Now that I have a few years of parenting experience with multiple children, more and more people are asking ME for parenting advice (instead of the other way around). And whenever anyone comes to me for advice — whether it’s a close friend or relative, or a blog reader whom I’ve never met, I’m always SUPER DUPER careful with how I respond.
I know how harmful so much of the advice I got from more experienced parents was for me — so many “nevers” and “always” and “can’ts” and “musts” — I basically felt like no matter what I did, it would be “wrong” in someone else’s option.
And even though I’m usually not one to be bothered by what other’s think about me, I was VERY concerned with being a “good mom” and doing things the “right way” for my new baby.
I read the books, I listened to every piece of advice people gave me (even the unsolicited stuff), I constantly questioned myself, and I always felt sure I was messing things up.
However, looking back, I can see there were also lots and lots of times when I did what I thought and felt was best for my baby, for me, for our family, and for our specific situation — even though SO many “experts” and books and other people in my life told me it wasn’t right.
According to them, I was probably doing everything “wrong”…
I let my babies sleep in my arms, in the stroller, in the carseat, on my chest, in the swing, in the bouncer, in a bed with me, on the couch, wherever they would sleep — that’s where they slept.
I let them sleep on their stomachs, I used blankets, and I used bumper pads so their heads didn’t jam into the bars of the crib.
I fed my babies to sleep ALL. THE. TIME. (even when they were older — like 18 months)
I let my kids have pacifiers. Nora never took one, but I basically forced them on Simon and James!
I didn’t follow any sort of sleep, eat, play schedule — although I desperately tried with Nora.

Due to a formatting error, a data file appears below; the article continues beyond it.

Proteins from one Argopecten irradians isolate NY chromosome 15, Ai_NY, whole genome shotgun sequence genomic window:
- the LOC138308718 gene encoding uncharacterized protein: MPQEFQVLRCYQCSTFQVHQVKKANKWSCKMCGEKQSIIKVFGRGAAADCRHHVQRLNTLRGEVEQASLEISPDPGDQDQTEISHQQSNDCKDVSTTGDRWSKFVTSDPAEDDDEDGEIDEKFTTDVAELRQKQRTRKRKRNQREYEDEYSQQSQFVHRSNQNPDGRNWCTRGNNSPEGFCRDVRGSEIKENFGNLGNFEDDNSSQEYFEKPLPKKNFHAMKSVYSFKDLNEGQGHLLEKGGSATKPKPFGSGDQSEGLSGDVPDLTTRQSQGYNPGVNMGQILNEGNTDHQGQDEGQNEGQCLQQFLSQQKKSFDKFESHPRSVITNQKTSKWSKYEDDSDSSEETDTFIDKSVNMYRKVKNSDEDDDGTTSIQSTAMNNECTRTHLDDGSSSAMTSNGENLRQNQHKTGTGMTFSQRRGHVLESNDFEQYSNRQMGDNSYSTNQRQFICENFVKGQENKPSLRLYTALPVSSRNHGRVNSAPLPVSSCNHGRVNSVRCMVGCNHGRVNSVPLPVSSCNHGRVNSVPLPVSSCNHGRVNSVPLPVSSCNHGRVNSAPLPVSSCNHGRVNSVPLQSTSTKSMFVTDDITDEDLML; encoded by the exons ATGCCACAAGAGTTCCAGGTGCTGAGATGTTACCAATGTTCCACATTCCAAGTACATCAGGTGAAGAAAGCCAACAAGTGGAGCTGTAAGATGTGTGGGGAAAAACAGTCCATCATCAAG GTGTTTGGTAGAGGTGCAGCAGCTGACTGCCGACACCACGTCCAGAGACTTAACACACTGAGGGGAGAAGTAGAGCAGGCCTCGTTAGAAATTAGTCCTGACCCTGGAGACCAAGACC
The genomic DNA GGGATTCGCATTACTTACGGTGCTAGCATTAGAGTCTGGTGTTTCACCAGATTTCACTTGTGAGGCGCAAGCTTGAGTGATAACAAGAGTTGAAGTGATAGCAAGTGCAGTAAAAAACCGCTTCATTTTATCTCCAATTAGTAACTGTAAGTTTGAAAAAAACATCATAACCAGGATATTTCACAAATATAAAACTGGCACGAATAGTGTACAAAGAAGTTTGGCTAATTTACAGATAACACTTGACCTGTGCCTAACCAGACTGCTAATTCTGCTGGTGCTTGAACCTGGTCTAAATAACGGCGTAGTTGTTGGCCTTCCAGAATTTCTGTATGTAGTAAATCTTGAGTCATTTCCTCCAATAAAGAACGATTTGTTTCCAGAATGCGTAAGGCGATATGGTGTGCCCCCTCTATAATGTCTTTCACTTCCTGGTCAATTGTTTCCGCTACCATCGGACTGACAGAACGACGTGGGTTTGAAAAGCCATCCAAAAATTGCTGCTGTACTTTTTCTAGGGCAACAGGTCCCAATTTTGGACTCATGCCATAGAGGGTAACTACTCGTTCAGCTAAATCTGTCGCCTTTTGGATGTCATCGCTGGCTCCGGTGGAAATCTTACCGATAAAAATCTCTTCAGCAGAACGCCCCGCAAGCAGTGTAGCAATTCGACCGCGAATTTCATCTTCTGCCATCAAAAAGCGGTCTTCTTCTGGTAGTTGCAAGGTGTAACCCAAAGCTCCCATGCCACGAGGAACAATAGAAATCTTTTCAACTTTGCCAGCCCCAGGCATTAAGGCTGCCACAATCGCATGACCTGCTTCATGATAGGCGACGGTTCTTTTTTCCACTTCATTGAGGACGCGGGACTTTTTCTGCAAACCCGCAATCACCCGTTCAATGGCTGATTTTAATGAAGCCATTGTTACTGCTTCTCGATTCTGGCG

I didn’t let them “cry it out”.
I used formula, and store bought baby foods, and sugary snacks.
I allowed some juice and more than enough candy, desserts, and goodies (as Simon calls them!)
I used the TV as a babysitter.
I didn’t force them to leave me if they weren’t comfortable — even though people told me my kids would end up being too clingy.
I didn’t feed them organic foods or totally-made-from-scratch foods.
I didn’t force them to eat foods they didn’t like. They had to try one small bite, but that was good enough for me.
I didn’t get them involved in every single play group or learning opportunity — in fact, we almost did nothing like this.
I didn’t plan sensory activities, educational crafts, super nutritious snacks, or amazing playdates.
I didn’t stress about teaching my kids everything I possibly could so they’d be ahead of the game come preschool time.
I didn’t have potty charts with stickers or rewards.
I didn’t force my super little kids do household chores.
Now, obviously my children are far from perfect, BUT… Nora, Simon, and James are all relatively well-adjusted, “normal” children (at least in my opinion!)
They eat 3 fairly balanced meals a day with small snacks between.
They drink TONS of water and some juice.
They are happy the majority of the time.